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Bedroom tax loophole only a brief reprieve

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It has come to light that a loophole in the legislation governing the bedroom tax means families across the country have wrongly had their Housing Benefit cut.  Experts are anticipating that this could affect up to 40,000 households.

The gap in the regulations applies to those people who have continuously claimed Housing Benefit since 1996 (a break of up to 4 weeks is permitted) in respect of the same property.  Such claimants should not be affected by the under-occupancy rules and should not face a reduction in their benefit as a result of having one or more spare bedrooms.

Anyone who meets the criteria is entitled to ask for a review of their entitlement and if successful will have their benefit backdated to April 2013 and their full award re-instated for the time being.  But what about those tenants who have already faced Court action after arrears began to accrue?  Many tenants have already been made subject to Suspended Possession Orders after they fell behind with their rent and social landlords have been quick to commence court proceedings.  If tenants now receive a credit to their rent account, I highly doubt landlords taking steps to set aside the previous County Court judgments.  And what about those who have already been evicted or who have moved out of their family homes when they could no longer afford them?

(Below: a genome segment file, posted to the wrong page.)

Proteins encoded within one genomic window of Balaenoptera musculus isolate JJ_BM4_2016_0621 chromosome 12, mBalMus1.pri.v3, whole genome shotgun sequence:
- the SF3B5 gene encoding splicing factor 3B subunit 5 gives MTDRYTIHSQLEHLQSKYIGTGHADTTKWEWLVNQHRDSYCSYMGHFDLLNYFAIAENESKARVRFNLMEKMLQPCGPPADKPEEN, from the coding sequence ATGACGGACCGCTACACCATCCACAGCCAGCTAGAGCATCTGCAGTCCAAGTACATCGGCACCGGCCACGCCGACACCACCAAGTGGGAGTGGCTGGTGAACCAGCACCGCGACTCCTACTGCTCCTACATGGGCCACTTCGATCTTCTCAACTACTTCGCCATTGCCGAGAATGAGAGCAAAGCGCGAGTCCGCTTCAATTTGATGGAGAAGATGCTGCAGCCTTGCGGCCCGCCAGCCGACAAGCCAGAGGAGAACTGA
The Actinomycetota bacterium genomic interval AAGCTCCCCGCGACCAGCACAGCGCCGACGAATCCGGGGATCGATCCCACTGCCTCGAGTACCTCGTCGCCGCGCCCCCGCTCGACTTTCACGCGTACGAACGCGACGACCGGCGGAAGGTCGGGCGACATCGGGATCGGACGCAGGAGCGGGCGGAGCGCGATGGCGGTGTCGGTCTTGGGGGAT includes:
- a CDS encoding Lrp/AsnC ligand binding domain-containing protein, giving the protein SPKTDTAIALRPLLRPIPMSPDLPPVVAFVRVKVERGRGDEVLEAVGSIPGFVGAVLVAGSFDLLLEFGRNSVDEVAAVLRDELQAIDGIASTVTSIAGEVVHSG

Thousands of people’s lives have been devastated by the imposition of the bedroom tax.  Many have lost their homes or faced severe financial difficulties, getting into debts with loan companies, falling behind on their utilities and having to go without food and heating to be able to keep the roof above their heads.

The government seems keen on tying up the loophole as quickly as possible so unfortunately while some may be eligible for a brief reprieve if they can obtain a backdate and have their arrears reduced, it seems likely that the sorry process will only start again, unless something significant is done to bring the bedroom tax to an end.   

By Elizabeth Lowe, solicitor in the housing law team 

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